1. I hope to visit too someday to make the blog and Instagram account work together – that’s the dream, right? I hope to actually visit some of these author’s and inventor’s homes! Get some photos for myself!

      Learning about the haphazard happenings that lead to her signing up for royalties was fascinating. There are all kinds of odd twists and turns that happen in creative people’s lives – making a ton of difference with their eventual finances. Sometimes it’s tragic and sometimes it’s striking gold.

  2. That’s unfortunate that she wrote ‘Little Women’ strictly for financial purposes with other type of motivation to do it. But it turns out to be one of the best read novels ever and has I think about 6 or 7 film adaptions with the latest one last year.
    Looking forward to reading more of this series you’re going to have. I’m kind of interested in George Orwell (aka Eric Blair). Reading ‘Animal Farm’ when I was in grade school was one of the memorable books for me at the time.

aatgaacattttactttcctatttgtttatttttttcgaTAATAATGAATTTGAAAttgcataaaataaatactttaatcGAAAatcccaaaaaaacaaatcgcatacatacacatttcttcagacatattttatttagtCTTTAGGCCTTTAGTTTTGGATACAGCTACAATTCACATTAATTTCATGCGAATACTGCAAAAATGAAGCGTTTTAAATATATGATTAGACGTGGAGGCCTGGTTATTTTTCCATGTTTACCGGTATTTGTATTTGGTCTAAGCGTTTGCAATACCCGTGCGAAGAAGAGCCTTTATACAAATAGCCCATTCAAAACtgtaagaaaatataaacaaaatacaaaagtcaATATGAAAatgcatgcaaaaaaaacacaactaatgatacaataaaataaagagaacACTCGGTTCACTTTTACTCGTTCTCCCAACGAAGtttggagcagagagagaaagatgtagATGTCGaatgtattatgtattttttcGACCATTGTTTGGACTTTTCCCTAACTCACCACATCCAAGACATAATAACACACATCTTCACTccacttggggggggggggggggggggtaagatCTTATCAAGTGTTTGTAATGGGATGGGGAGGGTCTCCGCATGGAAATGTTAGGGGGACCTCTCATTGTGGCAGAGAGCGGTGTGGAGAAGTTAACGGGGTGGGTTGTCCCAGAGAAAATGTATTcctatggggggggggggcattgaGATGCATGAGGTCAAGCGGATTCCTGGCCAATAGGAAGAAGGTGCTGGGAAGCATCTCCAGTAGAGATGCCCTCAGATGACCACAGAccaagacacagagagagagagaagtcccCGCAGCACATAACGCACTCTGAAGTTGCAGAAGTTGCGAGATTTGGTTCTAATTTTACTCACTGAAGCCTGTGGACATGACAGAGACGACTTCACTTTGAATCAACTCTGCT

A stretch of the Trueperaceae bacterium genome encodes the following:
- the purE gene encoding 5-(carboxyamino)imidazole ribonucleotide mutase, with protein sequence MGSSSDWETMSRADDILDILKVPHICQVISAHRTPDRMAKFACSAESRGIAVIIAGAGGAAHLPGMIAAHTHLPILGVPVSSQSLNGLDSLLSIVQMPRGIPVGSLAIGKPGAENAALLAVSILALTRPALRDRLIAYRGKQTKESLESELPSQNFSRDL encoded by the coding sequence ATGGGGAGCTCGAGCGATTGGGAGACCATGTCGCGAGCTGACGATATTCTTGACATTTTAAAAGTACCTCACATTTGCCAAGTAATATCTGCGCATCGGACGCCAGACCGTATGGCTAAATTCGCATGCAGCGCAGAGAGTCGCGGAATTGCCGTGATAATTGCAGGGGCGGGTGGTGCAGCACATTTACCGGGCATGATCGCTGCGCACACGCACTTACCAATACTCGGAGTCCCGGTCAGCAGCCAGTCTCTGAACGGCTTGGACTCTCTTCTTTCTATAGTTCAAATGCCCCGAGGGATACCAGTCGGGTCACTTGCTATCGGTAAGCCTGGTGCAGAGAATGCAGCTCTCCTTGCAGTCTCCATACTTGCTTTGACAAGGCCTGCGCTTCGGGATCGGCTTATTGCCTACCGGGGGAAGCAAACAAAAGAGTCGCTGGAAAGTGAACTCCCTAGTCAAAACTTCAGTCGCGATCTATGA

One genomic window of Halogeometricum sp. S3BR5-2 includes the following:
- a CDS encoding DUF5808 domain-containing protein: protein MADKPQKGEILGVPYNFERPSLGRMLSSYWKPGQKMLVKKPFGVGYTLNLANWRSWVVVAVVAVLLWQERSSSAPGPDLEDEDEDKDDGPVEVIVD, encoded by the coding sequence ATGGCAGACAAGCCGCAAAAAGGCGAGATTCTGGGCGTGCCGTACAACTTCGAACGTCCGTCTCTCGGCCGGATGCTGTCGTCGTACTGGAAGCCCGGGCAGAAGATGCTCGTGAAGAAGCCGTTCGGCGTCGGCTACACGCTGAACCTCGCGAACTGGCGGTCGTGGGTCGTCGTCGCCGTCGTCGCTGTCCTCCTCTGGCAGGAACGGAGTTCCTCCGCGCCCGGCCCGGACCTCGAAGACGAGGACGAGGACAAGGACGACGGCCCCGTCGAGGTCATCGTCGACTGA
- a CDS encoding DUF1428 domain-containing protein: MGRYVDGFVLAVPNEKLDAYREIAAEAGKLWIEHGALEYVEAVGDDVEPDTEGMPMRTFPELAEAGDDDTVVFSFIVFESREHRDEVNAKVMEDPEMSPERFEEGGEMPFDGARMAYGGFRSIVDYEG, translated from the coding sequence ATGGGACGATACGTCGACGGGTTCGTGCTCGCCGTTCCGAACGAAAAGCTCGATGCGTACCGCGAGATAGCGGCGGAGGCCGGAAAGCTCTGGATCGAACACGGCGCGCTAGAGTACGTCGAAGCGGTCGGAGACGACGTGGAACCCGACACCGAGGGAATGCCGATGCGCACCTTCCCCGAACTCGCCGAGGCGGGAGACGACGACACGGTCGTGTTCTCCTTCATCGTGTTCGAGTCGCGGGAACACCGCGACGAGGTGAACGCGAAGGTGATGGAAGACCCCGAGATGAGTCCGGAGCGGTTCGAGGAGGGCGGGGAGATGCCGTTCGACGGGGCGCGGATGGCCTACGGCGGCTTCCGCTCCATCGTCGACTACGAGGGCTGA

1. It’s amazing what works become popular and which ones are actually important to an author. The more I learned about her and her androgynous nature (never marrying, never having kids), the more it made sense that a book like Little Women could pop out of the side of her head without major effort or consideration. I still think it’s brilliant, but it probably was just an afterthought for her.

      I will have to look into George Orwell (including why he changed his name). That would be fascinating to learn about. Thanks for the suggestion!

  3. I’ve absolutely loved reading her books as a child.

    It’s crazy to think that she was willing to get paid only $100, for a book that is now a classic. Honestly, she’s really lucky that she signed up for royalties that day. Her life would be really different if she didn’t. Just goes to show, how one small move can change your life path.

    Thanks for sharing. Going to be reading your other “creative dollar” stories.

    1. Thank you for stopping by the blog.

      It is a wild story! I look forward to digging more into the lives of creative people like this. Thank you for the encouragement.